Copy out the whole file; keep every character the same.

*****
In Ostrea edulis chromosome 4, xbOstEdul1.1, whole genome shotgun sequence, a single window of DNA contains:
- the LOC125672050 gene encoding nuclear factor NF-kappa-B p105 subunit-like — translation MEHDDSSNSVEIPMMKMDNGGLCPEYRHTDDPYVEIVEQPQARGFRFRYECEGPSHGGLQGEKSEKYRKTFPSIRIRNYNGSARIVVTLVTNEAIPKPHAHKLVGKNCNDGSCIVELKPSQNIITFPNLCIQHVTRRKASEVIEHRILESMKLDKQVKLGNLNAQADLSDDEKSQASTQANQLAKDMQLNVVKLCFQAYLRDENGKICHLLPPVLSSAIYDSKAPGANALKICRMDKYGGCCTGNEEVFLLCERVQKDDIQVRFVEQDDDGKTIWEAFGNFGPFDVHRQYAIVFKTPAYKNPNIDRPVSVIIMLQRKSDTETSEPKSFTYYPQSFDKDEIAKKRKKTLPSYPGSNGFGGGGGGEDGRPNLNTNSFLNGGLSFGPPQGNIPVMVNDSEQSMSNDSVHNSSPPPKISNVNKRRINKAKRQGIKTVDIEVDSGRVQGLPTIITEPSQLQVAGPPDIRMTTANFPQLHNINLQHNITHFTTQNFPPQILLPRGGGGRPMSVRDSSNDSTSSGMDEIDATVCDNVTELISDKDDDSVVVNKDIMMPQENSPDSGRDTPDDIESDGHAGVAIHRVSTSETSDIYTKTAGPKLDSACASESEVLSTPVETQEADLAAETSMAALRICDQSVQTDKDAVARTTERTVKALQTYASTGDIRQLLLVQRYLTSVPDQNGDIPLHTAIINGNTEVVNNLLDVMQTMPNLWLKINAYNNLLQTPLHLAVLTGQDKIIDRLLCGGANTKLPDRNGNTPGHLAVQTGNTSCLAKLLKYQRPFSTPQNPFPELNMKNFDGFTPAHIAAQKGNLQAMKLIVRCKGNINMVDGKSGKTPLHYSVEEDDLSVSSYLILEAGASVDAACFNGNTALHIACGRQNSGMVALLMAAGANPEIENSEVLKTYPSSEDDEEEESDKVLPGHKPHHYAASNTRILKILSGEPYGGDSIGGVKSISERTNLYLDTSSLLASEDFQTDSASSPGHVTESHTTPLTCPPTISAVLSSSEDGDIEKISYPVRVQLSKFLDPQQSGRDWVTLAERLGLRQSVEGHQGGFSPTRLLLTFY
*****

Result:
In Ostrea edulis chromosome 4, xbOstEdul1.1, whole genome shotgun sequence, a single window of DNA contains:
- the LOC125672050 gene encoding nuclear factor NF-kappa-B p105 subunit-like — translation MEHDDSSNSVEIPMMKMDNGGLCPEYRHTDDPYVEIVEQPQARGFRFRYECEGPSHGGLQGEKSEKYRKTFPSIRIRNYNGSARIVVTLVTNEAIPKPHAHKLVGKNCNDGSCIVELKPSQNIITFPNLCIQHVTRRKASEVIEHRILESMKLDKQVKLGNLNAQADLSDDEKSQASTQANQLAKDMQLNVVKLCFQAYLRDENGKICHLLPPVLSSAIYDSKAPGANALKICRMDKYGGCCTGNEEVFLLCERVQKDDIQVRFVEQDDDGKTIWEAFGNFGPFDVHRQYAIVFKTPAYKNPNIDRPVSVIIMLQRKSDTETSEPKSFTYYPQSFDKDEIAKKRKKTLPSYPGSNGFGGGGGGEDGRPNLNTNSFLNGGLSFGPPQGNIPVMVNDSEQSMSNDSVHNSSPPPKISNVNKRRINKAKRQGIKTVDIEVDSGRVQGLPTIITEPSQLQVAGPPDIRMTTANFPQLHNINLQHNITHFTTQNFPPQILLPRGGGGRPMSVRDSSNDSTSSGMDEIDATVCDNVTELISDKDDDSVVVNKDIMMPQENSPDSGRDTPDDIESDGHAGVAIHRVSTSETSDIYTKTAGPKLDSACASESEVLSTPVETQEADLAAETSMAALRICDQSVQTDKDAVARTTERTVKALQTYASTGDIRQLLLVQRYLTSVPDQNGDIPLHTAIINGNTEVVNNLLDVMQTMPNLWLKINAYNNLLQTPLHLAVLTGQDKIIDRLLCGGANTKLPDRNGNTPGHLAVQTGNTSCLAKLLKYQRPFSTPQNPFPELNMKNFDGFTPAHIAAQKGNLQAMKLIVRCKGNINMVDGKSGKTPLHYSVEEDDLSVSSYLILEAGASVDAACFNGNTALHIACGRQNSGMVALLMAAGANPEIENSEVLKTYPSSEDDEEEESDKVLPGHKPHHYAASNTRILKILSGEPYGGDSIGGVKSISERTNLYLDTSSLLASEDFQTDSASSPGHVTESHTTPLTCPPTISAVLSSSEDGDIEKISYPVRVQLSKFLDPQQSGRDWVTLAERLGLRQSVEGHQGGFSPTRLLLTFY